South African Pastor Buried Two Years After Death as Family Awaited Resurrection
The funeral of a South African pastor, Siva Moodley, who died on August 14, 2021, took place on March 16, 2023, almost two years later, as his family awaited his resurrection. According to reports, Moodley’s immediate family did not give any instruction for his burial or cremation as they believed he would be resurrected.
Court Order Intervention
The funeral home stored his body in a coffin at a refrigerated mortuary in Johannesburg for almost 600 days until Martin’s Funerals Fourways and Roodepoort obtained a court order for his burial. The funeral home said the City of Johannesburg representatives visited the mortuary in December 2022 and indicated that future notices could be issued as they considered Moodley’s remains a health risk.
Martin’s Funerals Fourways and Roodepoort said they made 28 attempts to contact Moodley’s wife and children to obtain instructions. This included emails, more than 40 WhatsApp messages, and attorney’s letters. In February, the Gauteng High Court in Johannesburg granted an order authorizing the sheriff of the court to sign all necessary documents for Moodley’s cremation. The order was suspended for a month so that it could be served to Moodley’s immediate family.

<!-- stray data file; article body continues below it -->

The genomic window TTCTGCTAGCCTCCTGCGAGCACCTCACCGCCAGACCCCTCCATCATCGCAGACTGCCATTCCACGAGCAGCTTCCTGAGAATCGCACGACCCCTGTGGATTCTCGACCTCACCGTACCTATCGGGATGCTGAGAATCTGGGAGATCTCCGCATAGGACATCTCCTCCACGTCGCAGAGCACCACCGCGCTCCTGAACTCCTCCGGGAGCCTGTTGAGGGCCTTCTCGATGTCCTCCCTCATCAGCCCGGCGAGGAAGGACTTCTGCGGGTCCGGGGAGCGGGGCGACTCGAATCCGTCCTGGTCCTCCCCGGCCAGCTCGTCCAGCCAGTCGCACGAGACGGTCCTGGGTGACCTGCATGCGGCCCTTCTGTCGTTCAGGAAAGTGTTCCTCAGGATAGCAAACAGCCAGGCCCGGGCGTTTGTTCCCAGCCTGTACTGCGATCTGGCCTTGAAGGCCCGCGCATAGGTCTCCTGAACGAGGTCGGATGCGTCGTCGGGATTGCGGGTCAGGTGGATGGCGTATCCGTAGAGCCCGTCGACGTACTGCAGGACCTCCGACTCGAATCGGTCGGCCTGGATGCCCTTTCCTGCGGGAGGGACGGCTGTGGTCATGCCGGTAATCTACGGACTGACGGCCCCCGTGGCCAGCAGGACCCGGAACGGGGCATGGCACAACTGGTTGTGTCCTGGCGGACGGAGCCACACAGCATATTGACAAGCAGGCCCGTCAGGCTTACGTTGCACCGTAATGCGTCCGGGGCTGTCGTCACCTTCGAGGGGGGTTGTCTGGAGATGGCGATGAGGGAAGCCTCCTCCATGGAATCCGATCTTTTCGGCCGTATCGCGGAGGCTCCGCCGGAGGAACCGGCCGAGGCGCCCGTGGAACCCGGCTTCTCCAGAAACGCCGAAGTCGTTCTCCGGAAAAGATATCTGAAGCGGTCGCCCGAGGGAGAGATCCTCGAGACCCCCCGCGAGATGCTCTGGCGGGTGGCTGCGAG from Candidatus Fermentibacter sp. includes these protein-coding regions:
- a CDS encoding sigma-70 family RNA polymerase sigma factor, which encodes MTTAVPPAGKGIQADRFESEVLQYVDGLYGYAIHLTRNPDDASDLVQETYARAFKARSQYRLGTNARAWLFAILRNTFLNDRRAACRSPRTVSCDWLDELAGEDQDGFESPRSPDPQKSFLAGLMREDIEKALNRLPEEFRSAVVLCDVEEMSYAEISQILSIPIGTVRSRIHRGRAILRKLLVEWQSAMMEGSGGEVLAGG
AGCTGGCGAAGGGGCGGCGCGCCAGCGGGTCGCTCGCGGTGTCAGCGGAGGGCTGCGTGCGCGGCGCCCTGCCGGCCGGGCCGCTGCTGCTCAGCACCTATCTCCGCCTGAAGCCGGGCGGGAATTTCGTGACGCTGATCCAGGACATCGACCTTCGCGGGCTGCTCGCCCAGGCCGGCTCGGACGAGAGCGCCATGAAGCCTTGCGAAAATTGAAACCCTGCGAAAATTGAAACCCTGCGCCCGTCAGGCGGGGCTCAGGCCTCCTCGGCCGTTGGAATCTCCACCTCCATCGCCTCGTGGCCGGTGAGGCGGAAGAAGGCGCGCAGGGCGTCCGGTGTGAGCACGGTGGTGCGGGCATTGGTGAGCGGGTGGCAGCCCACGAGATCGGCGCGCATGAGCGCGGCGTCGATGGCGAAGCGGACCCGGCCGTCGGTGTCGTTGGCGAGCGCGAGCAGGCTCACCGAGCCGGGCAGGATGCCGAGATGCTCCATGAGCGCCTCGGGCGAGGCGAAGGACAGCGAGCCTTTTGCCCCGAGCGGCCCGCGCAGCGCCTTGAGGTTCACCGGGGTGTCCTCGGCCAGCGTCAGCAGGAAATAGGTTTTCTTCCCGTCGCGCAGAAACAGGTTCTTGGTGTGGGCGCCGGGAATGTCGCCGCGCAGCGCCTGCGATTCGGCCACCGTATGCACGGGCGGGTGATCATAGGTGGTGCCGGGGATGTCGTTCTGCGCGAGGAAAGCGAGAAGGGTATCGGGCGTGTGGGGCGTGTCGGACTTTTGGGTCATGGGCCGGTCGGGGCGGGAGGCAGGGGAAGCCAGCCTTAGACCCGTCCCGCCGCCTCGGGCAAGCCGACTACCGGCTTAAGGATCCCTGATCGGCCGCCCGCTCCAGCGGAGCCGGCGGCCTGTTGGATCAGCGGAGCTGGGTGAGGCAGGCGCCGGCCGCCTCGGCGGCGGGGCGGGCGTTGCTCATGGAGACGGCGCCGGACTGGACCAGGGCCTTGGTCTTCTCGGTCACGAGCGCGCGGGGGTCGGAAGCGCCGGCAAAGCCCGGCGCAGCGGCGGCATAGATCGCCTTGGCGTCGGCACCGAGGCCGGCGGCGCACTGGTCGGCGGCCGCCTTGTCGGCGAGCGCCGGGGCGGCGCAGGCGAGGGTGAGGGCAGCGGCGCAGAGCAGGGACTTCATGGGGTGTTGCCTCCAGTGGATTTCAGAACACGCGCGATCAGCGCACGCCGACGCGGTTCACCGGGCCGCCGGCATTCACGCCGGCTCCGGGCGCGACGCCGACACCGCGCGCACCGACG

Between 40 and 50 people attended the funeral service and burial, which was conducted by a pastor. Moodley was buried in a dignified manner in the presence of siblings and extended family. However, according to News24, his wife and two adult children were not in attendance.
According to court documents seen by News24, Moodley’s wife allegedly told the undertaker she had a vision that he could be resurrected. The family’s alleged notion that Moodley could be resurrected appeared to align with their religious beliefs. Moodley’s website claims that it is normal to see radical healings like blind eyes and deaf ears opening, legs growing, and cancers/tumours disappearing in his ministry. The website further claims that in 2003, Caid Bailey became the first person raised from the dead at Moodley’s meetings.
The funeral home said it did not want to infringe on people’s religious beliefs, but they also had to follow the law in terms of health regulations.